StageOne Family Theatre, Louisville’s premier children’s theater, has been entertaining young audiences for 75 years.
“It’s exciting to work for a company that specifically, at its heart, serves young people and the communities around them,” says Lina Chambers, education director at StageOne Family Theatre.
Through the last few years, there has been a lot of change within StageOne. With pandemic-related shutdowns, StageOne leaders, like everyone else, had to determine next steps. Andrew Harris, producing artistic director for StageOne, was committed to continuing to reach audiences because, as he says, “theater belongs to everyone, everywhere.”
As such, they developed a more expansive lens through which to view performances. Rather than producing live theater, which was not an option for a period of time, they figured out a way to beam themselves into classrooms from home.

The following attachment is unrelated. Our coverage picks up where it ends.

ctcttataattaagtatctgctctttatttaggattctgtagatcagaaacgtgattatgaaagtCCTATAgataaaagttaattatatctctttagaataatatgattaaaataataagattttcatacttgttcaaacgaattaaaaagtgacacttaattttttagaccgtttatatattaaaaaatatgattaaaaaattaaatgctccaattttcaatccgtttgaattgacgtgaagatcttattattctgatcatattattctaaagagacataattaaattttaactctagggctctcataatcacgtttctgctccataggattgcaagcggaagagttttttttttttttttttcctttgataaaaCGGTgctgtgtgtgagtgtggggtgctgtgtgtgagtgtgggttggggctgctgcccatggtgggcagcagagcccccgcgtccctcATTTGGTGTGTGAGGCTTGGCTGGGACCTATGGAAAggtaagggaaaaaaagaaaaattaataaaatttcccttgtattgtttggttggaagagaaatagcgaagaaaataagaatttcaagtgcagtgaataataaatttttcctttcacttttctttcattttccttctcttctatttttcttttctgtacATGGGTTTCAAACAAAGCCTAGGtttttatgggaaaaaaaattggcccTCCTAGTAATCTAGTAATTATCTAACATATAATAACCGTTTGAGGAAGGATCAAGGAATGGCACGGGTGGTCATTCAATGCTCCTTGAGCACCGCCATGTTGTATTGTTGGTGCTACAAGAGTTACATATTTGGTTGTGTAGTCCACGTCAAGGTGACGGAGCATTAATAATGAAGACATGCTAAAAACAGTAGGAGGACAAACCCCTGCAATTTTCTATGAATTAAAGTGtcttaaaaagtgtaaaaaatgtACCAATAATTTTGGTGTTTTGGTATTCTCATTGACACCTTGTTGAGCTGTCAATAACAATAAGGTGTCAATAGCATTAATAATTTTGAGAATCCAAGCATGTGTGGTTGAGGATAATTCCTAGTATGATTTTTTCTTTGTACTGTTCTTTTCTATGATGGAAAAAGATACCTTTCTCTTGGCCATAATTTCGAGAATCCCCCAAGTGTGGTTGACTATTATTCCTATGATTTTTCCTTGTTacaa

“The pandemic forced us to shift from putting on strong, professional work for young audiences here, locally, to having this magical opportunity to put our theater in a digital context and look at the tools we have to reach our audiences in new and different ways,” Chambers says.
StageOne typically puts on four main stage productions each year at the Kentucky Center for the Performing Arts. This year they featured “Don’t Tell Me I Can’t Fly” and “Dragons Love Tacos.” “Don’t Tell Me I Can’t Fly” was about to open when COVID-19 cases spiked, so they filmed it and worked with the local school corporation to get the production into every Jefferson County Public Schools elementary classroom for students to see. They also built educational materials around it, because one of StageOne’s main focuses is on educating young people, from elementary through high school. For younger grades, that might include a team coming out to perform a book for students, whereas for high schools it may involve a teacher calling Chambers and requesting a service based on the school’s budget.